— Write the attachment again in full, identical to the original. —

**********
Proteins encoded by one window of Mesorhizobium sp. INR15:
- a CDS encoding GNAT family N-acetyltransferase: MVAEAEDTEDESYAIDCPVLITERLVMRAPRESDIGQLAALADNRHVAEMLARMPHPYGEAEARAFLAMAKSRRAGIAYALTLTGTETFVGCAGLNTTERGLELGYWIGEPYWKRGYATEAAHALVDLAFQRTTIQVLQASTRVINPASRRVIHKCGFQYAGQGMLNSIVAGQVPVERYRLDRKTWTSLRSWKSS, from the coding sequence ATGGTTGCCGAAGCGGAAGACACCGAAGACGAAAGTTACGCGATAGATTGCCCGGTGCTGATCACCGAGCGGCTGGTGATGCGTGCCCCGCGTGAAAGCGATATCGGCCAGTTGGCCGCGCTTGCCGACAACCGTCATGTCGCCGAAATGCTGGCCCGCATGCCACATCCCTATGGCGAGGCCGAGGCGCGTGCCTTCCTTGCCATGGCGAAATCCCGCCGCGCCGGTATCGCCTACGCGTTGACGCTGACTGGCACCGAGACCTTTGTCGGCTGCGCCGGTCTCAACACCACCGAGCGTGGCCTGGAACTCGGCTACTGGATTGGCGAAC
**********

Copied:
Proteins encoded by one window of Mesorhizobium sp. INR15:
- a CDS encoding GNAT family N-acetyltransferase: MVAEAEDTEDESYAIDCPVLITERLVMRAPRESDIGQLAALADNRHVAEMLARMPHPYGEAEARAFLAMAKSRRAGIAYALTLTGTETFVGCAGLNTTERGLELGYWIGEPYWKRGYATEAAHALVDLAFQRTTIQVLQASTRVINPASRRVIHKCGFQYAGQGMLNSIVAGQVPVERYRLDRKTWTSLRSWKSS, from the coding sequence ATGGTTGCCGAAGCGGAAGACACCGAAGACGAAAGTTACGCGATAGATTGCCCGGTGCTGATCACCGAGCGGCTGGTGATGCGTGCCCCGCGTGAAAGCGATATCGGCCAGTTGGCCGCGCTTGCCGACAACCGTCATGTCGCCGAAATGCTGGCCCGCATGCCACATCCCTATGGCGAGGCCGAGGCGCGTGCCTTCCTTGCCATGGCGAAATCCCGCCGCGCCGGTATCGCCTACGCGTTGACGCTGACTGGCACCGAGACCTTTGTCGGCTGCGCCGGTCTCAACACCACCGAGCGTGGCCTGGAACTCGGCTACTGGATTGGCGAAC